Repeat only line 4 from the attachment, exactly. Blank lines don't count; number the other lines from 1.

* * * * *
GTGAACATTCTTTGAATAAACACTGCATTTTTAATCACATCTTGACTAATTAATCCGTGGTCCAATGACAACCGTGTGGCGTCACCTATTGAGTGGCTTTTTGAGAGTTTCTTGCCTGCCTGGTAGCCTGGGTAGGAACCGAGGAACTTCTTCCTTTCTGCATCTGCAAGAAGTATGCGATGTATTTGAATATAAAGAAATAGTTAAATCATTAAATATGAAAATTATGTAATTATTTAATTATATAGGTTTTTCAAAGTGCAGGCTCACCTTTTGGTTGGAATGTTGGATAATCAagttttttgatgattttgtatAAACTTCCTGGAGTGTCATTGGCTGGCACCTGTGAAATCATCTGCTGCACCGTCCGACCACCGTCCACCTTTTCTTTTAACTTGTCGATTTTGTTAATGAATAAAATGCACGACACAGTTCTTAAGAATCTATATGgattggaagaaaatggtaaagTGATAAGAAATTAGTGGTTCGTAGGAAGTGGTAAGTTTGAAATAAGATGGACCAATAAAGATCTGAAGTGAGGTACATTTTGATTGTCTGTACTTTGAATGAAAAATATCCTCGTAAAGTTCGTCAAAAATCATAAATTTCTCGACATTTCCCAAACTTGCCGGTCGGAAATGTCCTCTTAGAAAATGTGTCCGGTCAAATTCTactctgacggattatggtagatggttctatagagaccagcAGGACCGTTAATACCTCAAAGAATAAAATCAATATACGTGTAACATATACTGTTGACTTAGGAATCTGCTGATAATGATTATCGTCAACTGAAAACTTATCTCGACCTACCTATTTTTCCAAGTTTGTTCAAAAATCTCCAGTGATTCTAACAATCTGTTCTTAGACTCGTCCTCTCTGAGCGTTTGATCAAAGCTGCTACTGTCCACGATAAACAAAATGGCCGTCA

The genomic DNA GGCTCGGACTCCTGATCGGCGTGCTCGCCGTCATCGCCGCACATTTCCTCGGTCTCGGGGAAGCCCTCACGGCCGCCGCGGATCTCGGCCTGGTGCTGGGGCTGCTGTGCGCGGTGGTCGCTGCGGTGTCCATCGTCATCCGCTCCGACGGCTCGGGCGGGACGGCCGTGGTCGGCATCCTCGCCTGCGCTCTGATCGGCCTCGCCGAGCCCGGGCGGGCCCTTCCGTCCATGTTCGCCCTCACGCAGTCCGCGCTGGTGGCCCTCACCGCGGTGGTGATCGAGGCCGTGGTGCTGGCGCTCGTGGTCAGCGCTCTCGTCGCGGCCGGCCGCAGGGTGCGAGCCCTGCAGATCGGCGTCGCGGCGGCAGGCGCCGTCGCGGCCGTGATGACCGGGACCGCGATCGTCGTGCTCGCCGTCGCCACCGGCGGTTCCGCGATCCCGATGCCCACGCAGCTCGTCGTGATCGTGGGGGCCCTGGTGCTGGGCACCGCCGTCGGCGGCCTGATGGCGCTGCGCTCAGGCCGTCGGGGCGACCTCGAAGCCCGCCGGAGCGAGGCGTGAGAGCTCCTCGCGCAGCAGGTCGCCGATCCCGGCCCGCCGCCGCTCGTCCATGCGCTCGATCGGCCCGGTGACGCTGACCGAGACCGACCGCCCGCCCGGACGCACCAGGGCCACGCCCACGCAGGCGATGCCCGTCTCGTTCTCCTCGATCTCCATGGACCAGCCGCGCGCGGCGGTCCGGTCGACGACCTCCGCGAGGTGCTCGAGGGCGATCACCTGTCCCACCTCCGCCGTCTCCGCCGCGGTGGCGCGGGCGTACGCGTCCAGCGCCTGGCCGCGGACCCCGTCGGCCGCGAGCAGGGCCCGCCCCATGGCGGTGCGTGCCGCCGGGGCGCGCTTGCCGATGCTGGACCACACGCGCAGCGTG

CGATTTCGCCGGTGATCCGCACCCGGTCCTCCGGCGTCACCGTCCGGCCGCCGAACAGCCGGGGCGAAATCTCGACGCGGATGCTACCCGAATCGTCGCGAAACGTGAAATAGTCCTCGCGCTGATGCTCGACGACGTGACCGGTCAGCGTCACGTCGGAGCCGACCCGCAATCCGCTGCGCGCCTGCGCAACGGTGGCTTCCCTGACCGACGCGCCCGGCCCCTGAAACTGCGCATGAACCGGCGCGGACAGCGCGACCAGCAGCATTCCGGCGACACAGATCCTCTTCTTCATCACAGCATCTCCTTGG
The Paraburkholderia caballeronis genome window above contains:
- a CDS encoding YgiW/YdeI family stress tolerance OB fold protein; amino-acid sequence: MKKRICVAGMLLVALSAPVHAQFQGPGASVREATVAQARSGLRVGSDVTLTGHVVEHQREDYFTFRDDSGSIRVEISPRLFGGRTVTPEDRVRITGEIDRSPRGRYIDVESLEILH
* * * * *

The Paraburkholderia caballeronis genome window above contains: